The Winds of Khalakovo is the first novel in the series titled The Lays of Anuskaya by author Bradley P. Beaulieu. The series is planned as a trilogy and is the first foray for Beaulieu into full-length Fantasy novels. He has written several stories published in diverse publications before Winds.
Among inhospitable and unforgiving seas stands Khalakovo, a mountainous archipelago of seven islands, its prominent eyrie stretching a thousand feet into the sky. Serviced by windships bearing goods and dignitaries, Khalakovo's eyrie stands at the crossroads of world trade. But all is not well in Khalakovo. Conflict has erupted between the ruling Landed, the indigenous Aramahn, and the fanatical Maharraht, and a wasting disease has grown rampant over the past decade. Now, Khalakovo is to play host to the Nine Dukes, a meeting which will weigh heavily upon Khalakovo's future. When an elemental spirit attacks an incoming windship, murdering the Grand Duke and his retinue, Prince Nikandr, heir to the scepter of Khalakovo, is tasked with finding the child prodigy believed to be behind the summoning. However, Nikandr discovers that the boy is an autistic savant who may hold the key to lifting the blight that has been sweeping the islands. Can the Dukes, thirsty for revenge, be held at bay? Can Khalakovo be saved? The elusive answer drifts upon the "Winds of Khalakovo"...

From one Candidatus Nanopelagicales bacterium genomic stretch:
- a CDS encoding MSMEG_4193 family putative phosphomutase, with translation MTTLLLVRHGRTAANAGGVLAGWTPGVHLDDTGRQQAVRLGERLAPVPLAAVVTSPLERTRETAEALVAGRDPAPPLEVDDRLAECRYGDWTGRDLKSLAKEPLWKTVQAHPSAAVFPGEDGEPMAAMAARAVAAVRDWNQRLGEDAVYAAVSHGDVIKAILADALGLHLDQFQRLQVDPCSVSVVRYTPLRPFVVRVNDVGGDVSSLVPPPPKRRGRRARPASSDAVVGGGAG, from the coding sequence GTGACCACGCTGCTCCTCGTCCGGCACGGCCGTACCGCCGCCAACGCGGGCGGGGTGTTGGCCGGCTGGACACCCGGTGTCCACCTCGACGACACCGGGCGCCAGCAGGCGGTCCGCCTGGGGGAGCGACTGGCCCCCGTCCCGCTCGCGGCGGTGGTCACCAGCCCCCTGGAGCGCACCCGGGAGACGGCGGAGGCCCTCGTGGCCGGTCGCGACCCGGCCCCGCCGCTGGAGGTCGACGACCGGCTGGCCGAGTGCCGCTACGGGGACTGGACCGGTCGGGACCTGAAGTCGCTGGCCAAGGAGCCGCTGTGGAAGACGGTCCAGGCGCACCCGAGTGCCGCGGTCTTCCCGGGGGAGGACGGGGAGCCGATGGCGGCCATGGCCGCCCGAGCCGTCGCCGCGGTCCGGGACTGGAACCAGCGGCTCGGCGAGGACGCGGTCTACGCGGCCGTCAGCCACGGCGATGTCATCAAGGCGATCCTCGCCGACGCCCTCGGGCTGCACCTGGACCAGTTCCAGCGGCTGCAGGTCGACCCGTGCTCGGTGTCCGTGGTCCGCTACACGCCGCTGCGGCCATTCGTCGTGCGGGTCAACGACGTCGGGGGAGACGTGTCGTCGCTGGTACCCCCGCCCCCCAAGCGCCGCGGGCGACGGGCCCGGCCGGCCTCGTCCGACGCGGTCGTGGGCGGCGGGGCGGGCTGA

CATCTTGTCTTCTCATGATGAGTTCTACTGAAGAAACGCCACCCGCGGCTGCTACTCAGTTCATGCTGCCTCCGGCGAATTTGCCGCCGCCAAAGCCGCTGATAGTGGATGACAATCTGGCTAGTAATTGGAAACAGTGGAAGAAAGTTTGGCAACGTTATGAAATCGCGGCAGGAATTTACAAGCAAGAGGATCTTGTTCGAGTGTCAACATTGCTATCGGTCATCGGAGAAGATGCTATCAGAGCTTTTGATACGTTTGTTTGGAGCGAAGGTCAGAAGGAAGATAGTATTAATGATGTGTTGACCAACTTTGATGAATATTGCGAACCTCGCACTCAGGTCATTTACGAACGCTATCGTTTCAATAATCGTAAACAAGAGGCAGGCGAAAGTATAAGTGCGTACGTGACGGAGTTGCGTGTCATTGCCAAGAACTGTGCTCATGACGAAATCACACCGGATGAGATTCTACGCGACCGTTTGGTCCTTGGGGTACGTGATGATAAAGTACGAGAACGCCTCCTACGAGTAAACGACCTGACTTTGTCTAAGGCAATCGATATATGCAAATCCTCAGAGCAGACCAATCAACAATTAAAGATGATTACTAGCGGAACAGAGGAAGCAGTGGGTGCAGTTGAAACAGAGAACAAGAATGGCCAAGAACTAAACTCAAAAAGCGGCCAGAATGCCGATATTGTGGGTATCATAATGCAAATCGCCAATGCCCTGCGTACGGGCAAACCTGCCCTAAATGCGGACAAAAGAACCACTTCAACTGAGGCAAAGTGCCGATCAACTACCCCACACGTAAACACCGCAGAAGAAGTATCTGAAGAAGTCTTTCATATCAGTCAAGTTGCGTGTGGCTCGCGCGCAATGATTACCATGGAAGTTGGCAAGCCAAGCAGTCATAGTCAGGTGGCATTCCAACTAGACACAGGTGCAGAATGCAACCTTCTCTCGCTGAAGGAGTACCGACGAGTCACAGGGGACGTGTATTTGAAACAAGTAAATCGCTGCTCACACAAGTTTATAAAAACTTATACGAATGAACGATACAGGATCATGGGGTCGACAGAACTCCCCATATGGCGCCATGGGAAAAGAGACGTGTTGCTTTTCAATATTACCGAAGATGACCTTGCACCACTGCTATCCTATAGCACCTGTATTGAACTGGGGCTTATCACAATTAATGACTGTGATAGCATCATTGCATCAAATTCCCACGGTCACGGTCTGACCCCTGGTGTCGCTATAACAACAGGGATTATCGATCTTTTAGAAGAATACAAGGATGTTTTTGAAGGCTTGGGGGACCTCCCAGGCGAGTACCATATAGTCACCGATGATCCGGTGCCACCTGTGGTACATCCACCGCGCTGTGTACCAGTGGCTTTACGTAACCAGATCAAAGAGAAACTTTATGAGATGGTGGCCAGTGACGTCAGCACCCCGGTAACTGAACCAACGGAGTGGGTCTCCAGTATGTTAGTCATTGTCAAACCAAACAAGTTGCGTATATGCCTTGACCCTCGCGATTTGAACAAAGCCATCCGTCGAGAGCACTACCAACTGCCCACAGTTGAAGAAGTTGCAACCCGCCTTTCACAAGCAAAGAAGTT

As you can figure out from the blurb, there's a definitive influence from Russian names and lore in Winds of Khalakovo, the latter making the book quite distinctive. That presence is not simply felt in the names of the inhabitants of Anuskaya or the locations but also in the definition of clothing or choice of beverage (vodka) and in denominating some concepts, like the kind of 'elementals' from a parallel world, which I'll get to later. Russian names are not part of the easiest anthroponomy to follow. Even more when they are applied to various specimens of hezhans (hava, dhosha, suura, etc...). On the other hand, the names of the characters become familiar easily enough since there's a nice diversity in them.
The only aspect of this choice of "language" that I didn't like is the use of "Da" and "Nyet" in place of yes and no. That's the only element of the Russian language that is actually applied and it feels weird (more so in italic) or out of place.